This Is New York

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Tony Judt was
a very clever and learned Brit who taught in the Big Bagel and died
last August from that dreaded Lou Gehrig’s disease. He was
extremely brave until the end, writing and lecturing from his wheelchair – so
convincingly that some nice guys banned him from speaking just before
the end because of his opposition to Israeli policies. (They called
him an anti-Semite although Judt was Jewish, which is par for the

Judt wrote
an essay about “My
Endless New York
” which was a gem. At times I think only
foreigners can catch the city’s pulse – New York, of course,
not being America. The city has never been homogeneous. The finest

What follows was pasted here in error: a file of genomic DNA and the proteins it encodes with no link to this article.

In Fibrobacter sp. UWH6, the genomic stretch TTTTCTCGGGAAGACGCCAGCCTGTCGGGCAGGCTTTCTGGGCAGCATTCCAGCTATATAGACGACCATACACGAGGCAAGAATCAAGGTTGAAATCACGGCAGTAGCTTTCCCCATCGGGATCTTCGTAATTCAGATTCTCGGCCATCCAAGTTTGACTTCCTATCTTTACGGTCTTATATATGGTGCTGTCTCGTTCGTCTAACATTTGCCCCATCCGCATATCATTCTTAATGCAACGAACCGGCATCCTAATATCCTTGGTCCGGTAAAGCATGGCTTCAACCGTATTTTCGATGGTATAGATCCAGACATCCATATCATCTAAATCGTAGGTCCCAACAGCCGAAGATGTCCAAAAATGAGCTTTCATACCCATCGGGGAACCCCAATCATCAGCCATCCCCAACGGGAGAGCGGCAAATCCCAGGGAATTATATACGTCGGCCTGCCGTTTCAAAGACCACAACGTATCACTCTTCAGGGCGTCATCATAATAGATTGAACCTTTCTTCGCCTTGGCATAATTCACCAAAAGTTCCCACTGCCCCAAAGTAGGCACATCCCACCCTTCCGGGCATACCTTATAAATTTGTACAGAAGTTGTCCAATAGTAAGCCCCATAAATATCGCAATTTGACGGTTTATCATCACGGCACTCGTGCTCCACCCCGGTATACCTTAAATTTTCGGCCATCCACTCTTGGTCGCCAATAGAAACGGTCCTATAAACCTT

thing about the place, we are told, is the variety of its sideshows.
Sixty-five years or so ago, A. J. Liebling spoke for the city, writing
about boxing and the man who laid out the gloves and headgear for
the pugs at Stillman’s Gym, or Hymie the Jew who operated sleazy
clubs on 52nd Street, or Miss Ira, “the Harlem modiste”
who sold turbans to ladies who liked to impress the men late at
night. Liebling wrote of New Yorkers so submerged in one environment,
such as the Garment Center or Jack and Charlie’s, that they
lived and died oblivious of the other worlds around them.

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22, 2010

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